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Danisco keeps eye on mass culture developments

By Neil Merrett , 09-Apr-2009
Last updated on 10-Apr-2009 at 09:21 GMT

Danisco says it will move ahead with research into more cost effective dehydration of cultures and probiotic products as part of a new collaboration to test if commercial development of such systems may be feasible.

The supplier said it has been working with research partner EnWave, which manufactures new drying technologies, on developing a high speed, continuous dehydration method for processing cultured products used for applications such as dairy formulation.

Egon Hansen, vice president of Danisco’s research and development cultures division, told DairyReporter.com that although the company was not yet committed to adapting the technology to its operations, it was moving ahead with research for freeze drying alternatives.

Hansen said that this new second phase of devlopment would look not just at providing a means of cost effective processing, but also meeting the group's own quality requirements for powder.

Development needs

As part of the collaboration, Danisco said it had expressed certain requirements from EnWave in regards to the development of the new powderREV system, which uses a Radiant Energy Vacuum (REV) process to create powders.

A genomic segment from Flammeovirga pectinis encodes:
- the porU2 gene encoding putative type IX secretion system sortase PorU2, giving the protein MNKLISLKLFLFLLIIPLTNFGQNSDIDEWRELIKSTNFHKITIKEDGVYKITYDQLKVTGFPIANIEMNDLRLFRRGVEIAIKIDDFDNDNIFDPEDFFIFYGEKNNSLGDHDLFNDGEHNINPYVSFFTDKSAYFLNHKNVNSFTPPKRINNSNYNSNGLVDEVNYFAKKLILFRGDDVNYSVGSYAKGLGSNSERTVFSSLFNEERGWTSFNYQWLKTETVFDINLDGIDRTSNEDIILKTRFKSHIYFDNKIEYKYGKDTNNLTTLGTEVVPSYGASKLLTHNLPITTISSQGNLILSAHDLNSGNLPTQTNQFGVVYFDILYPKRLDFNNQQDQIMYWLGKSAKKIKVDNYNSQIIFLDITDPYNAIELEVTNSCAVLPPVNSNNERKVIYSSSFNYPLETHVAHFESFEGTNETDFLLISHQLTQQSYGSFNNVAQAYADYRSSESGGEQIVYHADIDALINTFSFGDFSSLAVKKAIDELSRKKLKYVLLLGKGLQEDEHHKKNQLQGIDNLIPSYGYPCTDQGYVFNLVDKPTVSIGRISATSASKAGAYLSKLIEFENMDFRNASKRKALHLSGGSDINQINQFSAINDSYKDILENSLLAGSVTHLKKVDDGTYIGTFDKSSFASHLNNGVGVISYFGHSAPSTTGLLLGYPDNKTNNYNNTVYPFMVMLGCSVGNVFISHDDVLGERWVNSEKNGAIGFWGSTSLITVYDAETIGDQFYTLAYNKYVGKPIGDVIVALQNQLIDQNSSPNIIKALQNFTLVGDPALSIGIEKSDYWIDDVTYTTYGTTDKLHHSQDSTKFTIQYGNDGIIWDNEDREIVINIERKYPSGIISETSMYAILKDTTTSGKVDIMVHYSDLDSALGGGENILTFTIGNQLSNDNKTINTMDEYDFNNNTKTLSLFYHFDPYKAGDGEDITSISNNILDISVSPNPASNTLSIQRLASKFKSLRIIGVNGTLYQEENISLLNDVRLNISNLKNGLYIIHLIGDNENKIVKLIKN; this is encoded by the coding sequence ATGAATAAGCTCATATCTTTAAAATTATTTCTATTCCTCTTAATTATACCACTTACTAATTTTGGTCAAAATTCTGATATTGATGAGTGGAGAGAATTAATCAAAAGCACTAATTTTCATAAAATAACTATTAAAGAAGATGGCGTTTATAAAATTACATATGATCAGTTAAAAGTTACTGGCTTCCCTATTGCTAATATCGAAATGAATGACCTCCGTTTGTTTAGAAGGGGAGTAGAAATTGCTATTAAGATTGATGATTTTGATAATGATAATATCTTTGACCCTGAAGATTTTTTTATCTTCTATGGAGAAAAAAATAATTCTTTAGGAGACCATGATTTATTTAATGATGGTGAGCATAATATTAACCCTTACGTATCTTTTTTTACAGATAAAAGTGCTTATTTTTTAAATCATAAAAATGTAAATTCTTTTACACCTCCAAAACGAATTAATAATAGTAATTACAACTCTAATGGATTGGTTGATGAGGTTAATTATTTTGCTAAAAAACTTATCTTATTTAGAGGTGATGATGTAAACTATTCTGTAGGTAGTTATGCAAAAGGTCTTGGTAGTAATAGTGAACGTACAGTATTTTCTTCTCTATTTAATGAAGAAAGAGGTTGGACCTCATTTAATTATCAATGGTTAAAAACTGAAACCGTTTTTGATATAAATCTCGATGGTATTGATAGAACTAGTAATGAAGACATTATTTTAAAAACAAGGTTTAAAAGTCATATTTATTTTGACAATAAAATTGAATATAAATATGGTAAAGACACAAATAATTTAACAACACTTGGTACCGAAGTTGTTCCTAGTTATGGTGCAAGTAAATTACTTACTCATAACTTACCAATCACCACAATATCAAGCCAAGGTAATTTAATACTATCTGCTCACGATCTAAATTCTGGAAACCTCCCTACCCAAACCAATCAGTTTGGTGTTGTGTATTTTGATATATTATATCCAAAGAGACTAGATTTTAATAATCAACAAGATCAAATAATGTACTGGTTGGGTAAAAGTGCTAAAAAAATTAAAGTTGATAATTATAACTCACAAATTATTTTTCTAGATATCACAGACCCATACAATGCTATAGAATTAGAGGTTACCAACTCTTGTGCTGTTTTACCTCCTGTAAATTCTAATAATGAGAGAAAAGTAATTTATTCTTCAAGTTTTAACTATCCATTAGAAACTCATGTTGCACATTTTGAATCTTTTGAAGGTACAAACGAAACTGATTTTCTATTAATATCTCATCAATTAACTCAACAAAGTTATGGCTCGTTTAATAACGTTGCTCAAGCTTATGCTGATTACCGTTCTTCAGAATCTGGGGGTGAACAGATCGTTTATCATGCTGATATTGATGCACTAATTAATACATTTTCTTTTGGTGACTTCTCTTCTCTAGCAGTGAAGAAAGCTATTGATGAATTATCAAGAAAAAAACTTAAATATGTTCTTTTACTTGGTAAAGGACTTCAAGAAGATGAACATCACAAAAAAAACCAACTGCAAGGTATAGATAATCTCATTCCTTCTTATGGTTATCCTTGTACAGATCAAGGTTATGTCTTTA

Working with Danisco, the manufacturer had conducted preliminary tests on the device as part of development of a system that it hopes can convert liquid streams of biological materials into powder of a comparable quality to freeze dried products.

Hansen said that although it was encouraged by the initial tests, there was still a long way to go to ensure that the microwave-based process could be viable on a commercial basis, with cost just one of the challenges facing the development.

Project aims

With Danisco supplying and shipping cultures and probiotics worldwide, the company said that ensuring its products could survive the powderREV process and remain stable afterwards was another important development.

With the second research phase expected to be completed by mid-2010, Danisco said it was also looking at issues of flowability within the process.

As part of the Danisco’s deal with EnWave, the company has exclusivity with any developments for a ‘limited’ period.

Tim Durance, chairman and joint chief executive officer for EnWave, said that entering a partnerships with a large manufacturer had allowed it to pursue wider opportunities in culture production.

“We intend to build on the success of the phase one tests and look forward to exploring future collaboration opportunities with Danisco," he stated.